"Long Live The Chief": Jidenna's Debut Album Could Prove He's No One-Hit-Wonder

  /  06.24.2016

If you’re anything like me, you would’ve assumed that, by now, considering the omnipresent anthem that was “Classic Man” last year, Jidenna would’ve released a debut album; you would’ve just assumed that you somehow missed the hype around its release. And you’d be wrong. The singer’s introductory LP has yet to drop, but a bunch of invitees got the chance to hear it in its entirety last night (June 23) at West Hollywood’s Blind Dragon lounge.

After an hour of passed sea bass sliders, glazed chicken skewers, fries and free “Fear & Fancy” cocktails (a tequila-grapefruit juice hybrid named after the social club Jidenna co-founded in 2006), the multi-hyphenated entertainer, characteristically dressed dapper in a dark red suit, red hair still coiffed with its trademark part, took to the stage to shout out friends and fellow attendees Kelly Rowland, V Bozeman and Kat Dahlia before introducing his Wondaland labelhead and frequent collaborator, the “fabulous,” “fascinating,” “musical genius” and “greatest entertainer alive”: Janelle Monae.

Monae would go on to describe the album as “jamming as f—k,” one she told Epic Records CEO & Chairman L.A. Reid he had to “get his ass down to Atlanta to hear,” and one Jidenna would eventually describe as the personal story about a son grappling with his father’s death. And so began Long Live the Chief.

It opened with heavy-hitting tribal-esque drums; they were aggressive but uplifting, as were the sharp exhales that sounded like a battle prep, and Jidenna screamed on the track in a way that we’re used to hearing Busta Rhymes do. On its follow-up, Jidenna’s songwriting skills (“Sleeping on the floor / with the oven doors open / dreaming about the places I would go… / Welcome to your funeral”) and sense of humor (“Paid my dues, but they tryna Wesley Snipes me”) took center stage, and, reminiscent of Kanye West’s habits, the third verse relied on Auto-Tune before strings closed it out. It was on the third track though that we heard the “classic” sounds that originally introduced us to Jidenna: plucky, echoed thumps that DJ Mustard could build and Ty Dolla $ign’s vocals could mold.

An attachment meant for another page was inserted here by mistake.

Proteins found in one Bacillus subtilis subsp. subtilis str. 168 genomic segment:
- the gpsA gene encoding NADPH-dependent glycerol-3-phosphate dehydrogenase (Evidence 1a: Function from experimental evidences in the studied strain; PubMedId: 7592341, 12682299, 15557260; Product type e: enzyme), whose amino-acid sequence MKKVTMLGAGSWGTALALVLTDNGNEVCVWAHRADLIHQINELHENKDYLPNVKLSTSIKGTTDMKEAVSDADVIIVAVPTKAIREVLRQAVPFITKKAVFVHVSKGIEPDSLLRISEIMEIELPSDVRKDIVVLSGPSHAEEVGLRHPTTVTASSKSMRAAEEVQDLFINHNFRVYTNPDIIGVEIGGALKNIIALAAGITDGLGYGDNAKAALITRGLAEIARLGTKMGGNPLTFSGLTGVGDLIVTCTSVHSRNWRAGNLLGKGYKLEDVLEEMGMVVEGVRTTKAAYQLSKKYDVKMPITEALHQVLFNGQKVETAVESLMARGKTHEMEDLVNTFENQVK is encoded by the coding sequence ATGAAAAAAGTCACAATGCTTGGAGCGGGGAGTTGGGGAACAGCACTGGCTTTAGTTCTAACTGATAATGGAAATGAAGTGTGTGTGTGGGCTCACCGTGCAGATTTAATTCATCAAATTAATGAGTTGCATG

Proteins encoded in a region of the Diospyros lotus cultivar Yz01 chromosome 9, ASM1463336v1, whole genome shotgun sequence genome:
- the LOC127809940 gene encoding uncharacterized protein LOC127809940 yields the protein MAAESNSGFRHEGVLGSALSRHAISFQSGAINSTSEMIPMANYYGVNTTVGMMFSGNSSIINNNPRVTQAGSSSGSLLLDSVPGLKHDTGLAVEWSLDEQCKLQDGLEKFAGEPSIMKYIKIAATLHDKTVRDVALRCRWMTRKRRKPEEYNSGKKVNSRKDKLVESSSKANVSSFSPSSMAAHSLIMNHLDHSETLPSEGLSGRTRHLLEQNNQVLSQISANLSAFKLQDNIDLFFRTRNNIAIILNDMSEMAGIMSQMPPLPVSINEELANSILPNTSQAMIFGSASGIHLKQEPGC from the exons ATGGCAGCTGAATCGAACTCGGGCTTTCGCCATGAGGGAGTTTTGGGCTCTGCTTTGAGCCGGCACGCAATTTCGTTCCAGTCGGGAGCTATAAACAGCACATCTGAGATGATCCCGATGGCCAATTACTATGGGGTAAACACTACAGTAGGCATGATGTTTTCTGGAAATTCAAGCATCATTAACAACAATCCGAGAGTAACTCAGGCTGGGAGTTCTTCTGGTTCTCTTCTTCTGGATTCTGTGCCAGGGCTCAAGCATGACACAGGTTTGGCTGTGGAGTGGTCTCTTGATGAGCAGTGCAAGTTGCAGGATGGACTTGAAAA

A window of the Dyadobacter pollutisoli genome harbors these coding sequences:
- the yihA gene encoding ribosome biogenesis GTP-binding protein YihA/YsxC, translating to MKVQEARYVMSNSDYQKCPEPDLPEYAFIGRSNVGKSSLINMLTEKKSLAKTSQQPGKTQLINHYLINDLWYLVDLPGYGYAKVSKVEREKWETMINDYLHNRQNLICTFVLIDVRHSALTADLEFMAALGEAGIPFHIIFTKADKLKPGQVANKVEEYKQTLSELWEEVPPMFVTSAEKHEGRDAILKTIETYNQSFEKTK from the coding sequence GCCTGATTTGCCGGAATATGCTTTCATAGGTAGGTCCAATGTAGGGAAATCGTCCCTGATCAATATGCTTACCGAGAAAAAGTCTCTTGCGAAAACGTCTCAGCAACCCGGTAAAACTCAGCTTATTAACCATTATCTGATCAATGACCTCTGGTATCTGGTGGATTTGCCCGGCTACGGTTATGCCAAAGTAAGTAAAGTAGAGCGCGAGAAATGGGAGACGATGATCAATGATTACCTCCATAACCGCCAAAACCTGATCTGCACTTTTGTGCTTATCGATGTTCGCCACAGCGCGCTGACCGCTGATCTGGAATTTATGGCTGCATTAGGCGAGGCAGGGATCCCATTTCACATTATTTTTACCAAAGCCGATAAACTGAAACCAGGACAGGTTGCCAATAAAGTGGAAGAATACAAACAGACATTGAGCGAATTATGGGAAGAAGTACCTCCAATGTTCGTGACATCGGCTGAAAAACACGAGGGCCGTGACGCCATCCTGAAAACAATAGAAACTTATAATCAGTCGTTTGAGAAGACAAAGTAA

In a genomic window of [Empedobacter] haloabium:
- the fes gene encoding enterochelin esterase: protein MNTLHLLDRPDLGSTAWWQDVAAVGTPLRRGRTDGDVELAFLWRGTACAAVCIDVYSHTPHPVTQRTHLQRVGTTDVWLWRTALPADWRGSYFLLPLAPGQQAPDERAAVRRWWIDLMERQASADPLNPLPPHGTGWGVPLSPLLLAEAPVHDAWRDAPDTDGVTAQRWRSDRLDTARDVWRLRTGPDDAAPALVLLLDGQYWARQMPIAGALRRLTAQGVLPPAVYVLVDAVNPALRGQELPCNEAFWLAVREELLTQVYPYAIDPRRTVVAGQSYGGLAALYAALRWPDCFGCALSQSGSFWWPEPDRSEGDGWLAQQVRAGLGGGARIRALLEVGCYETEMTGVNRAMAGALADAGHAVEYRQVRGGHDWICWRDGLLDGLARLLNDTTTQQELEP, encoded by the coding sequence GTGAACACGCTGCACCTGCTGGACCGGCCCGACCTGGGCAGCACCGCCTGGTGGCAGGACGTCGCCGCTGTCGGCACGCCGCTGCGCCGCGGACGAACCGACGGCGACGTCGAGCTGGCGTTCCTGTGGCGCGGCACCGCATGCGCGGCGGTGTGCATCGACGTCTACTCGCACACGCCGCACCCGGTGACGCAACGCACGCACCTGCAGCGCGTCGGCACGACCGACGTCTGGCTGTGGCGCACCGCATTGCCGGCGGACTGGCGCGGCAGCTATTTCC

But all these comparisons aren’t to say that Jidenna is a copycat. Most of the sounds that populate his album are world-influenced and are as mainstream as the chart-ranking hits that Drake’s been dropping as of late, but just more authentic. Track four’s patois sounded operatic and romantic; track five had the crowd in slow, sweaty body rolls, and mixed in with track six’s reggae-inspired soundscape (“They gon’ make the helicopters come out”) were heavy trap drops.

The title track followed, so he appropriately flexed (“Still rejected Harvard”; true story, guys) and was equally cocky on its successor, a horn-heavy tune fit for royalty (“True friends stab you in the front”). Then there was no denying that, with a beat comprised of handclaps and popped-bubble effects, the next track was made for twerking, especially not after the lyrics instructed to “back it up, back it up.” The most memorably radio-ready track was No.10 though, during which Monae could be seen mimicking its beating drums with her hands on the head of a lucky bald man. Both she and Jidenna came into the crowd for a hyphy dance-off on the follow-up (“No matter what you do/ or what you say/ somebody gonna feel some type of way”), before cinematic strings and a hip-hop bassline backedKendrick Lamar-style storytelling on track 12, and pitch-shifted verses closed the album.

Again, if you’re anything like me, you may have written Jidenna off as a one-hit-wonder, put off by his shticky image, and confused as to if he was a singer or rapper or what, but, honestly, there’s a good chance that this review is missing at least one song because I was pleasantly surprised (and impressed) at how little side-eye I was giving to the whole thing and was too busy dancing. And because this is music we’re talking about, that’s all anyone can really ask for.



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